Netanyahu for President After Peres? Yes He Can

In another year, the cabinet will teeter, as is common in a pre-election period. Benjamin Netanyahu can then take the seven-minute walk to the President’s Residence.

Amir Oren
Amir Oren
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Amir Oren
Amir Oren

Ariel Sharon, who would have turned 86 this week, would certainly be sorry to hear that his death cut off an important income source for his family, but he might have been comforted to know that he’s providing an income source for other Jews. A quick-thinking entrepreneur in Tel Aviv is organizing “tours in the footsteps of Arik Sharon’s life, from Kfar Malal to Sycamore Ranch to Kalaniot Hill.”

Granted, it’s a little thin – where’s Qibya, the Mitla Pass, Sabra and Chatila, the Temple Mount, the Greek island and the Gaza Strip? On second thought, how much can you do in one day with a bus and 50 bucks?

Sharon is waiting for Shakespeare, or at least a skilled imitator of Henry V and Richard III and the other crowned heads. Sharon’s life cries out for a play about how he grew up in the court of two kings – David Ben-Gurion and Menachem Begin.

These two enemies, nourished by their mutual hatred and finally their rivalry with Ben-Gurion’s successors, Levi Eshkol and Golda Meir, didn’t resemble each other at all – one was hard, the other soft. But they shared characteristics such as self-exile during dull times, illness during crises and departure from government as a way out under pressure.

Under their aegis, one after the other, Sharon, skipping from patron to patron as protection from competitors, between dukes and counts, rose until he became a king in his own right. The intrigues, lies and warnings. How tragic was Begin’s knowledge that appointing Sharon defense minister was dangerous. And how tragic was Begin’s inability to avoid that step and rein in what eventually made him “The Prisoner of Zemach Street.”

Back then, when Begin was exhausted, Sharon, having been neglected for so many years, was elevated. The man who begged scraps (the “Infrastructure Ministry”) from Benjamin Netanyahu’s table and begged Ehud Barak unsuccessfully to make him part of his government suddenly became the fulfillment of prophecy, “Arik king of Israel.” And he let Barak and Netanyahu serve under him.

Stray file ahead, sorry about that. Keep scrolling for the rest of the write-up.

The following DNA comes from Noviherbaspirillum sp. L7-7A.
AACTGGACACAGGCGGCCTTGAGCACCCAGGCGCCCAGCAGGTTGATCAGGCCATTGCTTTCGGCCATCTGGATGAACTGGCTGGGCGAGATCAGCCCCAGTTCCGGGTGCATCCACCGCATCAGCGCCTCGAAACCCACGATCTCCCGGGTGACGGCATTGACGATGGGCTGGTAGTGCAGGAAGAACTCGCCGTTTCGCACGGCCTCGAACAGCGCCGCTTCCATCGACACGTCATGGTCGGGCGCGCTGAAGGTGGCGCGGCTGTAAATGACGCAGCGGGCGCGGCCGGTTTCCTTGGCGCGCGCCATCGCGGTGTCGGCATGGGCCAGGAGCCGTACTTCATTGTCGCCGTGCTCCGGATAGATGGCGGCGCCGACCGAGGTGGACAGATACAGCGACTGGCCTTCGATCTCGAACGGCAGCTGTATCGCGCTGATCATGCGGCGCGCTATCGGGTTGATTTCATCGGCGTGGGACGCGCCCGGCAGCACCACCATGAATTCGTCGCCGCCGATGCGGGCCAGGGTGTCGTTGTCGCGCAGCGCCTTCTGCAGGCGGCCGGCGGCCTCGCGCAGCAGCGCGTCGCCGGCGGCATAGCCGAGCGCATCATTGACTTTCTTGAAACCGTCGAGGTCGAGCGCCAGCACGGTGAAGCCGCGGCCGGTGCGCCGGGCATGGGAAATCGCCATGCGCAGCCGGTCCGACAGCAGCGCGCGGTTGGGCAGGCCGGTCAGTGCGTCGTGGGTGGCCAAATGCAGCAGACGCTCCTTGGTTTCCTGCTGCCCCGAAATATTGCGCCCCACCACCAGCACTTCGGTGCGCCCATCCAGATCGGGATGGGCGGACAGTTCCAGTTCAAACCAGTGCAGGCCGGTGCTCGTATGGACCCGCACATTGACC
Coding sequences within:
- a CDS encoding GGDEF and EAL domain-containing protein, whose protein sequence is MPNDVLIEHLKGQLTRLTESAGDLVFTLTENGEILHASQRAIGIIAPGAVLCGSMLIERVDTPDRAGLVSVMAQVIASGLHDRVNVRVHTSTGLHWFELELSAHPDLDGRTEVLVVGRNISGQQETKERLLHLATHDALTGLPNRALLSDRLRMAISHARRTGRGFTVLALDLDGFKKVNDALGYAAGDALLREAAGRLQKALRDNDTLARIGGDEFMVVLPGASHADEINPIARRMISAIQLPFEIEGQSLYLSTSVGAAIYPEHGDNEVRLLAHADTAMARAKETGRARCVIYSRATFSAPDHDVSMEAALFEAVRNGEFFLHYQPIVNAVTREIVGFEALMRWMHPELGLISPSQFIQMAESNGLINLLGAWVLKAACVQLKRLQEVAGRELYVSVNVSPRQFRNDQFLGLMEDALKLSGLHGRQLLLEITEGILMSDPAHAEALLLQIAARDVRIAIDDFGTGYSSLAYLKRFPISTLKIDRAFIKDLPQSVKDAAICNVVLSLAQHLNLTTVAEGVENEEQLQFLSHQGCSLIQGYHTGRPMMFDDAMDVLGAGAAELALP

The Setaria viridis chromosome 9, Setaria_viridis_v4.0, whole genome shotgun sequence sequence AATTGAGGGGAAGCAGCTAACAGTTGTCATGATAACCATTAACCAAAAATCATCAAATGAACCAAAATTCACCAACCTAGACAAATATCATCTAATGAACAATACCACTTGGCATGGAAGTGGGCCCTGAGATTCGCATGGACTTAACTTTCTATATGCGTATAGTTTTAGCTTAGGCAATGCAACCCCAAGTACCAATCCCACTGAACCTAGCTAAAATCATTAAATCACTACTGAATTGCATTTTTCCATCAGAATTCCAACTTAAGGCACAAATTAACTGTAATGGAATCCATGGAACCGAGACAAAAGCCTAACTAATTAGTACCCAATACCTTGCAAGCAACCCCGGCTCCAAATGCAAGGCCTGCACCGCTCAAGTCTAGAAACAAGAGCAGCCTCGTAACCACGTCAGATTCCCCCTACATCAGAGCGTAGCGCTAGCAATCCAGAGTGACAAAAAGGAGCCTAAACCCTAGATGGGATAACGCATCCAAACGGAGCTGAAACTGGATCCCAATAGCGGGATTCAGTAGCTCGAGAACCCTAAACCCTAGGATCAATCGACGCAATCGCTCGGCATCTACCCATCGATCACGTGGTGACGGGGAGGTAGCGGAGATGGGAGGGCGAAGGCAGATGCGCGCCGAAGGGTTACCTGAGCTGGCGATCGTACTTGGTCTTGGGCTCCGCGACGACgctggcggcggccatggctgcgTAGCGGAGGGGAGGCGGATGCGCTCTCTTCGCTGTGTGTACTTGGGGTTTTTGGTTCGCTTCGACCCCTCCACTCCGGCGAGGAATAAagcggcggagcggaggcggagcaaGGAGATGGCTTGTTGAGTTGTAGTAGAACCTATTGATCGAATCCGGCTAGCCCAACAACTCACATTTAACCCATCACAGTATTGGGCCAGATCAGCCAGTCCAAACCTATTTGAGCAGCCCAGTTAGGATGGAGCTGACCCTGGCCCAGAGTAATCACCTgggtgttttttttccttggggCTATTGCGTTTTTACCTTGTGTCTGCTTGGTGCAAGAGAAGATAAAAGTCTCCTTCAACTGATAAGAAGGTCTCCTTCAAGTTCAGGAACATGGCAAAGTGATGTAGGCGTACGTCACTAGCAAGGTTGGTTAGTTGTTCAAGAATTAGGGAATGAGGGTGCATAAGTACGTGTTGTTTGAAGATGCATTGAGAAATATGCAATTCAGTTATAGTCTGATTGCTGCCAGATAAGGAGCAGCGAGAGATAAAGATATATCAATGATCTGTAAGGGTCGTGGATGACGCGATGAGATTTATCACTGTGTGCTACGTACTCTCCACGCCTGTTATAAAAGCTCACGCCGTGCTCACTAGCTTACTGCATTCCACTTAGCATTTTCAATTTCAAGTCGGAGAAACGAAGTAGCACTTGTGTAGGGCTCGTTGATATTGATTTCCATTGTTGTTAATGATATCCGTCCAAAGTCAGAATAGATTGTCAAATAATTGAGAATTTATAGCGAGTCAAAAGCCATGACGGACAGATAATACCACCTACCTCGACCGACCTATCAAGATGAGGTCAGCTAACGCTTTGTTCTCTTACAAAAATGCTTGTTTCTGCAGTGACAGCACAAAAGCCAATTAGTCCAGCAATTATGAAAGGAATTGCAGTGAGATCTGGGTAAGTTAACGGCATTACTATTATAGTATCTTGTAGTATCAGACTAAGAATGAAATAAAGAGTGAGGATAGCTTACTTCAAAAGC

And then another plot twist. That same Netanyahu returns to the government and sticks with it as an end unto itself, a frame without a picture, a noun without a verb. Eighteen years, precisely the period of Yitzhak Rabin and Shimon Peres’ rivalry, have gone by since Netanyahu beat Peres in the 1996 election, and Netanyahu is still here. But he’s not king of Israel, despite Time Magazine’s pun based on the name of blues master B.B. King. This isn’t King Bibi I but rather a puppet king made a laughing stock even by his own deputy defense minister.

This will all remain true until Netanyahu has been goaded enough and draws a line in the sand. He feels contempt for those who distort his image, portraying him as indecisive. That’s it. He has decided. Finally and unequivocally. Not to decide. Not now. In another year, certainly. Then he’ll decide – to move on to the presidency.

In another year, the cabinet will teeter, as is common in a pre-election period. In another year, Barack Obama’s term will also be on its last legs. Bibi just has to get through this year and move on, a seven-minute brisk walk from the prime minister’s house to the President’s Residence.

Wanted: a savior. To bridge the year. And who better than Peres? He’s kind, generous and working only for peace. If Bibi, a synonym for peace, begs him to stay another year in the President’s Residence, why wouldn’t he? Might he still be angry about that ’96 election?

Peres can abuse him and negotiate. If they’re changing the law then why just one more year? Why not a whole extra term during which Peres can climb from 10th place on the list of the world’s oldest heads of state. Then he’ll outdistance every president, king and pope and top the record holder, Hastings Banda of Malawi, who was 96 when he lost (“me, a loser”?) an election.

Along with the great honor of keeping the President’s Residence warm for the Netanyahus, there’s the ability to be kingmaker for the peace alliance – Labor, the remnants of Yesh Atid, Tzipi Livni and the security threesome waiting out cooling-off periods: Meir Dagan, Yuval Diskin and Gabi Ashkenazi. Bibi will remain a puppet king whom even Deputy Defense Minister Danny Danon can make mincemeat out of, or better yet, Dannon yogurt.

MIT database says neither Prime Minister Benjamin Netanyahu (left) nor President Shimon Peres is most famous Israeli of last century.

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